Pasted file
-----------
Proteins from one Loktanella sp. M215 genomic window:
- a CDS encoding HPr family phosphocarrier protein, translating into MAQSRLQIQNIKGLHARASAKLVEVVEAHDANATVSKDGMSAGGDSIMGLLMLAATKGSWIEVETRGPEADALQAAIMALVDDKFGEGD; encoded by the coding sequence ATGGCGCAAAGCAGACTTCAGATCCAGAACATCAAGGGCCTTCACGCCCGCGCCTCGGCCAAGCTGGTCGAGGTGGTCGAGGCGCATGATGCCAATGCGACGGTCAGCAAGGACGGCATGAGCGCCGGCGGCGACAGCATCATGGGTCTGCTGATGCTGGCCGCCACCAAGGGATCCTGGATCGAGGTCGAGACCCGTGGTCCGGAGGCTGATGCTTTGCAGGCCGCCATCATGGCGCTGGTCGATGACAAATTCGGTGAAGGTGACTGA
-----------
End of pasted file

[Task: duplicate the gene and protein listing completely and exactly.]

Proteins from one Loktanella sp. M215 genomic window:
- a CDS encoding HPr family phosphocarrier protein, translating into MAQSRLQIQNIKGLHARASAKLVEVVEAHDANATVSKDGMSAGGDSIMGLLMLAATKGSWIEVETRGPEADALQAAIMALVDDKFGEGD; encoded by the coding sequence ATGGCGCAAAGCAGACTTCAGATCCAGAACATCAAGGGCCTTCACGCCCGCGCCTCGGCCAAGCTGGTCGAGGTGGTCGAGGCGCATGATGCCAATGCGACGGTCAGCAAGGACGGCATGAGCGCCGGCGGCGACAGCATCATGGGTCTGCTGATGCTGGCCGCCACCAAGGGATCCTGGATCGAGGTCGAGACCCGTGGTCCGGAGGCTGATGCTTTGCAGGCCGCCATCATGGCGCTGGTCGATGACAAATTCGGTGAAGGTGACTGA